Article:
When searching for information on the Web, do you just fire up Google [www.google.com] and type in a word or two? You’re not alone.
Despite Google’s effectiveness as an Internet search tool, you probably could be a lot more productive in finding the information you’re after, using Google or any other search site. So says Paul Krupin, and he’s right.
Krupin, who has worked for the past 24 years as a researcher for the U.S. Department of Energy, wants to help others be better Web searchers. He has written a series of new books titled Magic Search Words [www.magicsearchwords.com], and he’s in the process of launching a pay Web site that automates Web searching using his ideas [www.searchwordpro.com].
The books deal with Web searching involving narrow topics, including jobs, scholarships, and health, and he’s currently writing another about how to most productively search for information at work. He shared with me his best ideas.
One simple trick is to add search words to your search string, words that will more finely hone your results. Use words that are relevant to the information you’re seeking and that will eliminate irrelevant pages.
If you’re searching for tips to help you improve office productivity by eliminating unnecessary paperwork, for instance, don’t just type: office productivity. Doing this in Google gives you nearly 2 million Web pages. Instead you could type: office productivity tips paperwork. This brings up about 8,000 pages.
You can further refine your results by enclosing multiword terms within quotation marks. With the above example, the search string would be: “office productivity” tips paperwork. This narrows the results to 200 pages. Since Google does an excellent job of placing the most relevant sites up front, all you typically would need to do is peruse the first screen or first few screens of these results.
Another simple trick is to use the minus sign to further eliminate irrelevant pages. You can place it in front of words related to subject matter you’re not interested in or in front of types of Web sites you’re not interested in.
You can eliminate most commercial Web sites, for instance, from your search results by adding “-.com” (without the quotation marks) to your search string. Instead of pages from advertising-laden dot-coms, you’ll turn up pages from .org, .edu, and .gov sites, which may provide more reliable information.
If you want to home in on sites strictly from, say, government agencies, you can add “.gov” (without the quotation marks) to your search string.
Another trick is to experiment with different words in your search string, adding some and eliminating others, or switching the positions of the same words, then perusing the results.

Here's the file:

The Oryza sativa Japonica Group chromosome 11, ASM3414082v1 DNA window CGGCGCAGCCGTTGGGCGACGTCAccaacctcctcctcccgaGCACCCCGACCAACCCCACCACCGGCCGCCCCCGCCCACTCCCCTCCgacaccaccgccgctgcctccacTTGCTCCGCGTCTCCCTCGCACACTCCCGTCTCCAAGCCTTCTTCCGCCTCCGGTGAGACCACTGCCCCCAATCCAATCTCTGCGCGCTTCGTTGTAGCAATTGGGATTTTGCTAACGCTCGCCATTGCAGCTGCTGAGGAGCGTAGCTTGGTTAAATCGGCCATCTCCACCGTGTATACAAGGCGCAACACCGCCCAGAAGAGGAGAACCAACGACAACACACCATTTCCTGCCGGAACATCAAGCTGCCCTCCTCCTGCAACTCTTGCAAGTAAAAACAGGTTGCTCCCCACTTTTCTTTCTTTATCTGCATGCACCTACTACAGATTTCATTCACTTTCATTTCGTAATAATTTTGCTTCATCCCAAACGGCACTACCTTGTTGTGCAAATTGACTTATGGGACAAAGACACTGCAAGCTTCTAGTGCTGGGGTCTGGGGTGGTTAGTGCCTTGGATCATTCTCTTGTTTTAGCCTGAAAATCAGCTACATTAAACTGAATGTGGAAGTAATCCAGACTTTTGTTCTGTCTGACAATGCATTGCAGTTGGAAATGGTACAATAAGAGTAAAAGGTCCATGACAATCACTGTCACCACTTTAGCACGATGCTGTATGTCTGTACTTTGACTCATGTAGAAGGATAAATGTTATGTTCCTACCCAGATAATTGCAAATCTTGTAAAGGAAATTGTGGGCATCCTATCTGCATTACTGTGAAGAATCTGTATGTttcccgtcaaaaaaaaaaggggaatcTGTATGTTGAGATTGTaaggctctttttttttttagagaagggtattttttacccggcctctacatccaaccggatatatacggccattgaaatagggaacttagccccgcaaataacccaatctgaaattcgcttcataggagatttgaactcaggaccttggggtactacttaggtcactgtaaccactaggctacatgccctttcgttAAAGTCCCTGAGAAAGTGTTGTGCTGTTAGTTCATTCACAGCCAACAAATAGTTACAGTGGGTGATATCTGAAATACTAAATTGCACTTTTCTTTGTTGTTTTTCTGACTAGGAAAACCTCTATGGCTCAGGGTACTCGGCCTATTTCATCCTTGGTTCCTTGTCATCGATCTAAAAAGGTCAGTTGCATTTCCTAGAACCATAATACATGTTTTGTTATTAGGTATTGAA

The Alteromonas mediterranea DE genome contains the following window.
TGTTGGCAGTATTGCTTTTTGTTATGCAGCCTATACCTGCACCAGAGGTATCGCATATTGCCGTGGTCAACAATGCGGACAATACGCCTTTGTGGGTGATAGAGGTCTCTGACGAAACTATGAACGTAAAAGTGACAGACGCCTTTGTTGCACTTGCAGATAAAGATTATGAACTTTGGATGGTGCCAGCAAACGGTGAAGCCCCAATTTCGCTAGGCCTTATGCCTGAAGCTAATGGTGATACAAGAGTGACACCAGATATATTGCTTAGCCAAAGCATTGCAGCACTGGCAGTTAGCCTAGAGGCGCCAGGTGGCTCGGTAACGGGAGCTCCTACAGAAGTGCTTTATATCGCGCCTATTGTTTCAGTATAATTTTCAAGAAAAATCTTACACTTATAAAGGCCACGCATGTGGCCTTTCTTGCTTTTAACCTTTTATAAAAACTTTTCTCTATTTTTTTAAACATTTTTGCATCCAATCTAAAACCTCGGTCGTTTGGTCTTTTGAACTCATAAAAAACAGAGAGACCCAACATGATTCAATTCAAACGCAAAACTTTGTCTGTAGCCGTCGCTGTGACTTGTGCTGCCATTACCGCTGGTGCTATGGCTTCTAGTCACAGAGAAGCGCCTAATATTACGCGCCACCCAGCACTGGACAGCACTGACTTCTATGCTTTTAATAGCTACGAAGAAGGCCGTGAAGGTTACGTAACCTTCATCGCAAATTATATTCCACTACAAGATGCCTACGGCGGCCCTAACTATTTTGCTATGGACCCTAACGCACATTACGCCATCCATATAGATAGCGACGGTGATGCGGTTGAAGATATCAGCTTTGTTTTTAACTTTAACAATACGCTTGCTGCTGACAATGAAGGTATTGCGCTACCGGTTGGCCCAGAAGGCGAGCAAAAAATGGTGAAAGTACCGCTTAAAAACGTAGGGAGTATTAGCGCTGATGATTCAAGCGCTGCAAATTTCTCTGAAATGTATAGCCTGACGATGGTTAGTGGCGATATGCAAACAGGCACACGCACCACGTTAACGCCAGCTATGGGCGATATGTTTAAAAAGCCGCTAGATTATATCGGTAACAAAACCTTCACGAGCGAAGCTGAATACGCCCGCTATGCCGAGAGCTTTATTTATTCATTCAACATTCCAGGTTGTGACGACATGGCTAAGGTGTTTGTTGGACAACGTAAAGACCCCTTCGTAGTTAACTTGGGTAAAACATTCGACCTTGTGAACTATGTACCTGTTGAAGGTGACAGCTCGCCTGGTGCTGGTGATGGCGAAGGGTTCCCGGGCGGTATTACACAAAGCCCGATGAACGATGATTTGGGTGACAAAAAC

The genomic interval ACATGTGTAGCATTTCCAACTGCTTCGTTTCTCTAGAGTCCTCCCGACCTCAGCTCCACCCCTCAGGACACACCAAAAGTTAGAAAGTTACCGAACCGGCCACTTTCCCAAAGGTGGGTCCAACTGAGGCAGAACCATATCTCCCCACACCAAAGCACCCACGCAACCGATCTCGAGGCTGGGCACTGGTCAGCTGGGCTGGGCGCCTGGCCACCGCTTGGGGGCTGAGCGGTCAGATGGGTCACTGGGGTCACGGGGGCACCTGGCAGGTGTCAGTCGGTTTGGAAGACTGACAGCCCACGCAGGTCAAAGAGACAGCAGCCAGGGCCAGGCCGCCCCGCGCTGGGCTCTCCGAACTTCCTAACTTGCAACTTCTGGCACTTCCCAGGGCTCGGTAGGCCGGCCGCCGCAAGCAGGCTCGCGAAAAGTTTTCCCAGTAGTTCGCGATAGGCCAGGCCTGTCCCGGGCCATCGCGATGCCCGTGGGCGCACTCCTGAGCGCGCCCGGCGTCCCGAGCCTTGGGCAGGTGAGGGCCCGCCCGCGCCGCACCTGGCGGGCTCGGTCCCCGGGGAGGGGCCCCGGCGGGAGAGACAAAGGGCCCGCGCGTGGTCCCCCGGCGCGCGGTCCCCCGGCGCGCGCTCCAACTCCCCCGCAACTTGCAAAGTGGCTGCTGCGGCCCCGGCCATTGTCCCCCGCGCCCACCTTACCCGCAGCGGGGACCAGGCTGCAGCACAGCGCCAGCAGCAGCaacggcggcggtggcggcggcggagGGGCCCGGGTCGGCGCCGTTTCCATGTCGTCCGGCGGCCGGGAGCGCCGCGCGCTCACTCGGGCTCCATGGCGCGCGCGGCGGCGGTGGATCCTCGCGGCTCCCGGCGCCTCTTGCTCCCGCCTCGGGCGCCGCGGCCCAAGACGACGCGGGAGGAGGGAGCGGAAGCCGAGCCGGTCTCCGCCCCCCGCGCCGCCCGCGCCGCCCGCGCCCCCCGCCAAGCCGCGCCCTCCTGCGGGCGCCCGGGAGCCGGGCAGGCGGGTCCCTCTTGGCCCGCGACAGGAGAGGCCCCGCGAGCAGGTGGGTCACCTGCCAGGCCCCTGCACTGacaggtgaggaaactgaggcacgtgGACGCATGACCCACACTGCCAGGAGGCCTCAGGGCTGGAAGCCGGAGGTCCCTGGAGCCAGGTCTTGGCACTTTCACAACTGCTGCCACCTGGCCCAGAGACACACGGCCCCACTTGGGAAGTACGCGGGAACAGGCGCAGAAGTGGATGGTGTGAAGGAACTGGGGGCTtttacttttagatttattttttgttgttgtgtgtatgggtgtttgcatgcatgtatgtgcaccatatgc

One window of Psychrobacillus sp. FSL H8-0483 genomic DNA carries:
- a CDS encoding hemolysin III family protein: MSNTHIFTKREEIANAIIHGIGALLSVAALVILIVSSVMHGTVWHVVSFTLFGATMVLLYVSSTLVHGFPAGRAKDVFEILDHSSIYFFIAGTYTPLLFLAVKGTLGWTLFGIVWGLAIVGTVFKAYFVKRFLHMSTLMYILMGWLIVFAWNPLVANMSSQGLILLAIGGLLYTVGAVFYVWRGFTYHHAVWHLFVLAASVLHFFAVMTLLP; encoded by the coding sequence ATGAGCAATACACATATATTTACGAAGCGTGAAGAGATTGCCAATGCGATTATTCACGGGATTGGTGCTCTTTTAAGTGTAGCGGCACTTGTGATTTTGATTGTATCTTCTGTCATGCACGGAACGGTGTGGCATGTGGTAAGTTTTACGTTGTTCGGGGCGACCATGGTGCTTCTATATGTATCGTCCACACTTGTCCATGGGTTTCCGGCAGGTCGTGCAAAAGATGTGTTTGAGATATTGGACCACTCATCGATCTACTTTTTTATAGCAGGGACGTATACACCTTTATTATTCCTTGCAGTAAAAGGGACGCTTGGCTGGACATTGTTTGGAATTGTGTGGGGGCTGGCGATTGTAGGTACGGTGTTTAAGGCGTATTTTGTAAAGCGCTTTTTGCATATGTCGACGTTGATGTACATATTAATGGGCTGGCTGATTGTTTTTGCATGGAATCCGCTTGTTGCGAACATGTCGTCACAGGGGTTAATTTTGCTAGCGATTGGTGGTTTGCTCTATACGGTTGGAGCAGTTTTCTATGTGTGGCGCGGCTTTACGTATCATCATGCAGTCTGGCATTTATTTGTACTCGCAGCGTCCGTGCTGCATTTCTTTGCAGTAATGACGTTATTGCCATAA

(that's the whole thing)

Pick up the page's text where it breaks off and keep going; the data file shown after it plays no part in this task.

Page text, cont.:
Since different search sites use different search technologies and bring back different results, you can also try typing in the same search string at other search sites, including such promising new search sites as Teoma [www.teoma.com] and Vivisimo [www.vivisimo.com].
If you’re looking for just the most current information, you can experiment with adding the current year to your search string.
Some information, from the so-called “invisible Web,” is hidden within databases at Web sites and is accessible only by using that site’s search tool. One way to find this information is to include the term “searchable online database” (with the quotation marks) in your Google search string, then use the site’s own search engine.
If you’re looking for information at an individual site but that site doesn’t have its own search tool, with Google, you can add to your search string “site:” (without the quotation marks) followed by the site’s URL (address). Make sure you don’t skip a space between site: and the site’s address.
Regardless of how you turn up information on the Web, exercise care in evaluating it, says Krupin. Try to determine the source of the information, and ask yourself if this source appears qualified and unbiased or is instead just trying to sell you something. Also, try to verify the information by finding at least one other reputable source that provides the same or similar information, particularly if the information diverges from your current understanding or involves a critical business, health, or family decision.
“The Web is now the library of humanity, similar to the ancient library of Alexandria, housing mankind’s cumulative knowledge,” waxes Krupin, a bit too optimistically. Much knowledge still resides elsewhere, in books and other publications, not yet online, and in heads, not yet published.
But a great deal of valuable information can be found on the Web, if you know how to look for it.
Reid Goldsborough is a syndicated columnist and author of the book Straight Talk About the Information Superhighway. He can be reached at firstname.lastname@example.org or reidgold.com.